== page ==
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‘48 extremist Muslim groups active in Sri Lanka’

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By Rathindra Kuruwita

Globally 72 extremist Muslim groups operated against traditional Islam believers, and of them 48 were active in Sri Lanka, a Sufi moulavi who wished to remain anonymous told the Presidential Commission of Inquiry (PCoI) investigating the Easter Sunday attacks on Wednesday.

The moulavi said that he had been under serious and continuous threats because he had been speaking out against fanatical Wahabism. The witness said that he had received higher education on Sufi Islam in India and Egypt.

He said that while Sufis were traditionally dominant in Sri Lanka, Wahabist groups, such as Tablighi Jamaat, Thowheed jamaat, Jamaat-e-Islami, Shabab, and Salafi had spread rapidly as they were well funded.

Those groups had first entered Sri Lanka after 1945, when members of extremist groups arrived from India and Pakistan. The witness said that although those groups operated under different names, they believed in Wahhabis ideology.

Wahabist groups misinterpreted the Quran, Hadith and Qiyas, the Moulavi said, adding that those who followed Wahabism had tried to silence him, using force on many occasions. “In 1991, I was assaulted by members of Tablighi Jamaat during a pilgrimage to Mecca for speaking out against Wahabists. I was stabbed, punched and kicked while I was on my way to have dinner. At that time late Alavi Moulana, trade unionist and politician, was also in Mecca. I went to a police station with him to lodge a complaint. But the Saudi police refused to accept the complaint, saying that they had received reports that I was working against them in Sri Lanka. Later, I came to know that the All Ceylon Jamiyyathul Ulama (ACJU) had complained against me.”

The moulavi said that on another occasion he had been abducted at Kohuwala in 2007 and kept in an undisclosed location for three days before being dumped somewhere near his house.

“I spoke to a Muslim intelligence officer and he observed me for several weeks and told me that my abductors were members of the Tabligh Jamaat. He asked me not to criticize the Wahabists,” he said.

When a commissioner asked whether a complaint had been lodged with the Police about the abduction, the witness said that they didn’t complain as extremist Muslims had more power in the country at that time. The witness said that he had been shot at when he was preaching at a Mosque in Akkaraipattu.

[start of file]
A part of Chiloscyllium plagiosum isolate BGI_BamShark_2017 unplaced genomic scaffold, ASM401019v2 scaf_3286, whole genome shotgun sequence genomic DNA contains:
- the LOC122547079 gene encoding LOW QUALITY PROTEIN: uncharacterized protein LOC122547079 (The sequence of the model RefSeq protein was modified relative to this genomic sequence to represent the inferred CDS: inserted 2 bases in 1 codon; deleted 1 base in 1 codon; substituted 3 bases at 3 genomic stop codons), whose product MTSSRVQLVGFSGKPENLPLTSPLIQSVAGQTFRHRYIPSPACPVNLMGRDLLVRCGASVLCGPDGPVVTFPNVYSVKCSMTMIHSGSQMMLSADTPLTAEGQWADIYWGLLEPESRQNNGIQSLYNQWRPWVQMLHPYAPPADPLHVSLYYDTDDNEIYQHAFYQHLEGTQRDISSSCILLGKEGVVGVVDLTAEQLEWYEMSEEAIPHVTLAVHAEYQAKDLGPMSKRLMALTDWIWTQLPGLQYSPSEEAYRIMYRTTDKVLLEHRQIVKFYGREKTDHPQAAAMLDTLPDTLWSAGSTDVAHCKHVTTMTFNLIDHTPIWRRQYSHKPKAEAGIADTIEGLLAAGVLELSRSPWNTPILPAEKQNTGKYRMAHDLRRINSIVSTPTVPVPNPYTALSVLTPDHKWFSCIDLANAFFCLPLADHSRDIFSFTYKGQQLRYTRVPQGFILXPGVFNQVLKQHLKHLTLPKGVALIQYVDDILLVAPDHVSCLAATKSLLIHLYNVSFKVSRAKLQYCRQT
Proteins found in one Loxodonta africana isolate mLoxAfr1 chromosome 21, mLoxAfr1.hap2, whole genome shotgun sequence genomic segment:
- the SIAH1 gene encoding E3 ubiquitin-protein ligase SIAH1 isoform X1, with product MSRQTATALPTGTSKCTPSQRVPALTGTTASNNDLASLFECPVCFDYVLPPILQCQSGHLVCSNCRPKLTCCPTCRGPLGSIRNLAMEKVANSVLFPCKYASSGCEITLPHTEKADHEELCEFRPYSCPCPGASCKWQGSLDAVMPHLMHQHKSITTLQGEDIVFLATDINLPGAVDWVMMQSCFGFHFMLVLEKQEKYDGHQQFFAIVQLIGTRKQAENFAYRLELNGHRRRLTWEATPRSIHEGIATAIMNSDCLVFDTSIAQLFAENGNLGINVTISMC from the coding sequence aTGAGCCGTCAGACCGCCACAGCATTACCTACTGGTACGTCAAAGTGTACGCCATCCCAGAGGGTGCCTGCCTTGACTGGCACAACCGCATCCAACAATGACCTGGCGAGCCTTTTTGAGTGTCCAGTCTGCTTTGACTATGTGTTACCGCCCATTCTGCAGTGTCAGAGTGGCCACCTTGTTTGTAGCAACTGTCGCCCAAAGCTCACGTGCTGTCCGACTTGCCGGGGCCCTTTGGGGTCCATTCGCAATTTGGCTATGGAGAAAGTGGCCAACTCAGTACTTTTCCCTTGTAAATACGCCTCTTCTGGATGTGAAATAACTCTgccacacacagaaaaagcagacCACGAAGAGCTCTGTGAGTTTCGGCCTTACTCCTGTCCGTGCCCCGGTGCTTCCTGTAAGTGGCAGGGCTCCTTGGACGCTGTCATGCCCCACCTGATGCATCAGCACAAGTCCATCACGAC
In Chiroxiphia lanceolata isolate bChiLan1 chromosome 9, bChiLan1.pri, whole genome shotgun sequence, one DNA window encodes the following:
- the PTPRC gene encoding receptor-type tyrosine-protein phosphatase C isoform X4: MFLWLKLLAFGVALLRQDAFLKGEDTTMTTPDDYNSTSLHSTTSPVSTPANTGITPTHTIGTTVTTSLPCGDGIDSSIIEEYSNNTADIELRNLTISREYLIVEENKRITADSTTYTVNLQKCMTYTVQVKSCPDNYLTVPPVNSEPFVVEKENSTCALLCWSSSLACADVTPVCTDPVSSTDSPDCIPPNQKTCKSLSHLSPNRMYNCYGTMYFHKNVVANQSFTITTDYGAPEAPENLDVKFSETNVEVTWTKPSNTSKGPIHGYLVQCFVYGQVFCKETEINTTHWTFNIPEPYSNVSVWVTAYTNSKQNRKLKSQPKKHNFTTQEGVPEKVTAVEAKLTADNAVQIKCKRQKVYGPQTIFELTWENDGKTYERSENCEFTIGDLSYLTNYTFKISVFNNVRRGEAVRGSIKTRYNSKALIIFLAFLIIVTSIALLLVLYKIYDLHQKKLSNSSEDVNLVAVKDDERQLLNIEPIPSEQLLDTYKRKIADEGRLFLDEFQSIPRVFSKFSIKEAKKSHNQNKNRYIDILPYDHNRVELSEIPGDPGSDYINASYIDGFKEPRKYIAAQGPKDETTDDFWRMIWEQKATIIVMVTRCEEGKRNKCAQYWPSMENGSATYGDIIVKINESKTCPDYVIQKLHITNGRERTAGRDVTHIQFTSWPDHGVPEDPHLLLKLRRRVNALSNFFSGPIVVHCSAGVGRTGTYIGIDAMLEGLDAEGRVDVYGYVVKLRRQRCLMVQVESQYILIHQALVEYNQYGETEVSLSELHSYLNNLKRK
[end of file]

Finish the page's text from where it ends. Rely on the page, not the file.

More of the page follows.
Members of the PCoI also questioned him on the Jamiah Naleemiah Islamic Institute, Beruwala. The witness said that Wahhabism was taught in the institution and Yusuf al-Qaradawi, the controversial Egyptian theologian, who justified suicide bombers, had visited the school.

“I also learned that NTJ leader Zahran Hashim had visited the school on three occasions,” the witness said.



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Economic crisis: 100,000 families already starving

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Govt. to provide monthly assistance package – official

By Ifham Nizam 

Plans are underway to assist an average needy family of  four with a monthly package of Rs. 15,000, a senior adviser to President Ranil Wickremesinghe said yesterday, adding that the move was expected to help ameliorate the plight of nearly 65,000 families.

Food Security Committee Chairman Dr. Suren Batagoda told The Island yesterday that at present some 100,000 families across the country were starving.

He said financial assistance would be provided to those families for three months. Within three months, the government would design a package in the form of food stamps, etc.

Dr. Batagoda said the World Food Programme, UNICEF, the World Bank, and state agencies would also team up to strengthen food security, focusing especially on needy pregnant mothers and pre-school children.

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GR govt. ignored Chinese lenders’ request for debt restructuring

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By Rathindra Kuruwita

The Gotabaya Rajapaksa government had ignored suggestions by Chinese lending institutions that Sri Lanka to restructure the debt in 2021, Prof. Samitha Hettige said yesterday.

“The Rajapaksa government started talking of debt restructuring earlier this year. The Opposition had been asking for this before,” he said.  By 2021, before the Gotabaya Rajapaksa administration decided on debt restructuring, the Chinese institutions that had given Sri Lanka loans suggested that a restructuring process should start since Sri Lanka would have trouble repaying the loans, the Strategic Studies scholar said.

However, the request had gone unheeded, and if the government had started discussions then, Sri Lanka would not have been in crisis, Prof. Hettige said.

The Sri Lankan foreign policy, in the last few years, had also been misguided, Prof. Hettige said. A number of Indian and Chinese companies faced unnecessary issues by the behaviour of the government, he said.

Prof. Hettige said that the government must focus on establishing free trade ports and reducing negative lists for investments.

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SJB dissociates itself from SF’s call for protest

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By Chaminda Silva

MP Sarath Fonseka’s call for people to join anti-government protests was not a decision taken by the Samagi Jana Balawegaya (SJB), party MP J.C Alawathuwala said.

The SJB believed that they had to help President Ranil Wickremesinghe stabilise the country, economically and politically, he said.

MP Alawathuwala said the President must be given some time to solve the problems faced by the people and that the SJB was holding discussions with the government to guide it on a people-friendly path.

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